My research focuses on the long-term impact of the Protestant and Catholic Reformations on German society and culture. The most distinctive element of my approach is the incorporation of visual evidence into the broader frameworks of religious history. My first monograph, The Cult of the Virgin Mary in Early Modern Germany: Protestant and Catholic Piety, 1500-1648 (Cambridge, 2007), drew on both textual and visual sources to analyse the significance of Marian piety during the Reformation and Counter-Reformation.
My second monograph, A Magnificent Faith: Art and Identity in Lutheran Germany (Oxford, 2017), was published recently. It explains how and why Lutheranism—a confession that insisted upon the pre-eminence of God’s Word—became a visually magnificent faith, a faith whose adherents produced, during the eighteenth century, monuments as splendid as the Frauenkirche in Dresden. I am spending 2017-18 as a visiting fellow at the Freie Universität in Berlin in order to work on my next major project, which focuses on religious life during and after the Thirty Years' War.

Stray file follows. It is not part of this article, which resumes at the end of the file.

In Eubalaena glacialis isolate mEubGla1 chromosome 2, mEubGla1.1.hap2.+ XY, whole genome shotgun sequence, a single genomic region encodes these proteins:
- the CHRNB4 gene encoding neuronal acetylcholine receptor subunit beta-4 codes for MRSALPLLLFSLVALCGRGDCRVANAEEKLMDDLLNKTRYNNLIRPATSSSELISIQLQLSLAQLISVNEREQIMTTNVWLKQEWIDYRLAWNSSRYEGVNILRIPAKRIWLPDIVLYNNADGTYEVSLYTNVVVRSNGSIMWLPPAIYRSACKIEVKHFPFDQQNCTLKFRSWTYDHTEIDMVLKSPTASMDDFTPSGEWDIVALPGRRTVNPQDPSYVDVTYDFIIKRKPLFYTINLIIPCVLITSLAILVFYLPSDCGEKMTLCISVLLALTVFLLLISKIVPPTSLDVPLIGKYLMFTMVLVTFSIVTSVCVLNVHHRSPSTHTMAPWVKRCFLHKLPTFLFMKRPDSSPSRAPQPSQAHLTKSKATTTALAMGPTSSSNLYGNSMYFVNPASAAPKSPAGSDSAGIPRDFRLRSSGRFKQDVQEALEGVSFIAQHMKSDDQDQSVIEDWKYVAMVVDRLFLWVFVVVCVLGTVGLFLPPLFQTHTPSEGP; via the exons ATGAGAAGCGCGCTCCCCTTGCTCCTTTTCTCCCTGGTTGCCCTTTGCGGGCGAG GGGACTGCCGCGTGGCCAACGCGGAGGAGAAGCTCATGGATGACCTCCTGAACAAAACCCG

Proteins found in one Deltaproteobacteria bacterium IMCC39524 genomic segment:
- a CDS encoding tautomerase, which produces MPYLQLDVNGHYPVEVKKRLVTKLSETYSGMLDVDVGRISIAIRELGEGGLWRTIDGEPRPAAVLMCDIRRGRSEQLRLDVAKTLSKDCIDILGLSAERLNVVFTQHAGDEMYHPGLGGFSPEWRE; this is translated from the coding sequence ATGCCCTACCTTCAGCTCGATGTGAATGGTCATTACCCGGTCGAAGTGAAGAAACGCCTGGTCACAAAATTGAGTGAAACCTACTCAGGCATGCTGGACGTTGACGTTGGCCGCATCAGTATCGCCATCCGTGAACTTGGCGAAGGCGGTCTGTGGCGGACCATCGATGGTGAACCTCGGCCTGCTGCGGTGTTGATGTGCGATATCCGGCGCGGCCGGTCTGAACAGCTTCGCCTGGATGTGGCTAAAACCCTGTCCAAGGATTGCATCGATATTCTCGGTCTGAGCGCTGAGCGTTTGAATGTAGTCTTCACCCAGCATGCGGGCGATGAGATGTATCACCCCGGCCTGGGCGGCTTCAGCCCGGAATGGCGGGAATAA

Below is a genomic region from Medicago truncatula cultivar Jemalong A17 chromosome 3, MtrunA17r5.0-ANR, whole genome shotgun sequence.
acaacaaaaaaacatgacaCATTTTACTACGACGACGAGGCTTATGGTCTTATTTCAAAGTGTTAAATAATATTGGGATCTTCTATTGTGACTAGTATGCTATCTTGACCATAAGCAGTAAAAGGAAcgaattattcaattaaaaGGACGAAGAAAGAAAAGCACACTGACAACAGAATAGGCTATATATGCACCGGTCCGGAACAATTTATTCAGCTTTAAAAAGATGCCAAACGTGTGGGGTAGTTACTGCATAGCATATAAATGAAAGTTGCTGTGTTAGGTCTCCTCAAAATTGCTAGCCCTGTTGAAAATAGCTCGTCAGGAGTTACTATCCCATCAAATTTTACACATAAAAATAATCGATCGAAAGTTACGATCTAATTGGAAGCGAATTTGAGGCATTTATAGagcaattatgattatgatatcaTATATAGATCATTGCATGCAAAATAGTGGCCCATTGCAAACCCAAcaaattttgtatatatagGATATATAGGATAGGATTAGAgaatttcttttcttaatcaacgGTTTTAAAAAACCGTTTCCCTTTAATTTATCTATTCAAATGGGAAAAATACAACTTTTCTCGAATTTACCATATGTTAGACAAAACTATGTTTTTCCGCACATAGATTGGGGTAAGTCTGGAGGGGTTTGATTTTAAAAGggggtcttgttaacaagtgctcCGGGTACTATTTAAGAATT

My teaching follows my research interests closely. I lecture and tutor for MO1007, ‘The Early Modern Western World, c.1450-c.1750’. At third-year level, I currently offer a selection of modules focusing on the social and cultural history of early modern Europe: ‘Art and Piety’, ‘Women and Men’ and ‘Witches and Witch-hunting’. My fourth-year special subject is on ‘The German Hercules: Martin Luther and Germany 1517-2000’ and there is an account of the field trip that we took to Germany in March 2017 on the School blog.